Let’s face it, Danny Boyle and the motley crew of drug fiends from 1996 are never going to top Trainspotting. The drug-addled, profanity-laden and all-round celebration of the rudest behaviour is provocative cinema at its baddest and best, and it is no surprise it has become a cult classic. I am sure anyone who has seen it will be able to bring to mind some of its inventive images – freaky babies crawling on the ceiling, diving into a pool of piss through the toilet bowl and literally going six feet under. The entire movie never preaches, stays artfully aimless, darkly comic, swims energetically in pain (and pleasure), but lets us enter the mindset of a druggie’s brain as it flies off in a zillion directions. The movie isn’t a cautionary tale, neither does it ennoble any behaviour; it is a safety net of a flimsy nature for us to spiritually experience heroin coursing through our veins. There’s no way it can be topped because to do that would be to actually have heroin injected into our bloodstreams through surgical needles in special cinema seats!
First there was an opportunity……then there was a betrayal. Twenty years have gone by. Much has changed but just as much remains the same. Mark Renton (Ewan McGregor) returns to the only place he can ever call home. They are waiting for him: Spud (Ewen Bremner), Sick Boy (Jonny Lee Miller), and Begbie (Robert Carlyle). Other old friends are waiting too: sorrow, loss, joy, vengeance, hatred, friendship, love, longing, fear, regret, diamorphine, self-destruction and mortal danger, they are all lined up to welcome him, ready to join the dance.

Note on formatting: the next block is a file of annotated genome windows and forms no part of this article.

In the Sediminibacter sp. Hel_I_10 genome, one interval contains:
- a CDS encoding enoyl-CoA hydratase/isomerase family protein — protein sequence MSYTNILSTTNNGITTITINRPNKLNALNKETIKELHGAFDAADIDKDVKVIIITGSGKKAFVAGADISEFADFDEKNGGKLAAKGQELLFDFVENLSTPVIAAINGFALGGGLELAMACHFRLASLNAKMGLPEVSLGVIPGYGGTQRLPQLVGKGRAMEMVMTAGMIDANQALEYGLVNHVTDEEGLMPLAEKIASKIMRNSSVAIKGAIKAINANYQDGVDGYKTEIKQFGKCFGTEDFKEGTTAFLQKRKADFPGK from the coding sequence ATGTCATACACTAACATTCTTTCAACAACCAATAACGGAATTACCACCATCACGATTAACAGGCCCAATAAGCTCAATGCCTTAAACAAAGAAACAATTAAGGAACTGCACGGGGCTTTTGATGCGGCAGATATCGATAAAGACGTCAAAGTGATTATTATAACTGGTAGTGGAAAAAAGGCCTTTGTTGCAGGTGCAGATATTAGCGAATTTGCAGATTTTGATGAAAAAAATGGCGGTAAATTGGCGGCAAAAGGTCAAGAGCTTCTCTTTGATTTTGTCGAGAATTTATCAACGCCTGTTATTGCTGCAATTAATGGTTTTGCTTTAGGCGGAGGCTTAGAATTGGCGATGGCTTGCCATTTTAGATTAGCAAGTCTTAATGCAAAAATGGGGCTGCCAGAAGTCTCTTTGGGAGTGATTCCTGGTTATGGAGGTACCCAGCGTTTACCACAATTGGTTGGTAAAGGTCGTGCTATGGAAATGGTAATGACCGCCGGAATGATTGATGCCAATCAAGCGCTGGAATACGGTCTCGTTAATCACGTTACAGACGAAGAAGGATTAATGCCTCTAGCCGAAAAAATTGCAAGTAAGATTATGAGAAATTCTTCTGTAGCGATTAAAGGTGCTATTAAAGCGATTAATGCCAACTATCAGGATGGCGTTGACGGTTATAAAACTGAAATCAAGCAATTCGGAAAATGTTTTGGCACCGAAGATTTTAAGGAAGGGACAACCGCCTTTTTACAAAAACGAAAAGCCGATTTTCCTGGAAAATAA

At a certain point in the film, Renton utters “Where did all go wrong?” and further down the film Simon says “It’s just nostalgia! You’re a tourist in your own youth”, which isn’t a reply to Renton but to what I feel is the crux of the film. T2 Trainspotting is just that and nothing more, a nostalgia trip down memory lane. It does feel like a sequel of sorts with a gathering of all the principals from 20 years ago and I have to say all of them have aged marvellously well. Boyle doesn’t do a greatest hits rehash in that all our favourite fiends have matured in a melancholic way. Although the crazy highs aren’t that high anymore, it is tempered with the realism of knowing that one’s body can never take the punishing drug doses anymore, especially when you are still suffering the consequences of heroin addiction and painful betrayal. The story takes a long time getting to the central problem and there are too many scenes that don’t affect where it’s going, and when they all collide it doesn’t go supernova anymore. However, there is a satisfaction derived from seeing these larger-than-life characters again, all angrier but not necessarily wiser. Don’t we sometimes age that way?
T2 isn’t a bad film. It is a good film that is assuredly made and it captures the elusive feeling innate in all of us – the desire of wanting to go back to where it all began and suddenly being overcome with profound sadness, knowing that the magic just cannot happen again. It may not be a full-on assault on the senses and your moral compass like its predecessor, but it still somehow manages to exude a warm and fuzzy feeling. It feels great to be able to spend time with these old fiends, I mean friends.
3 / 5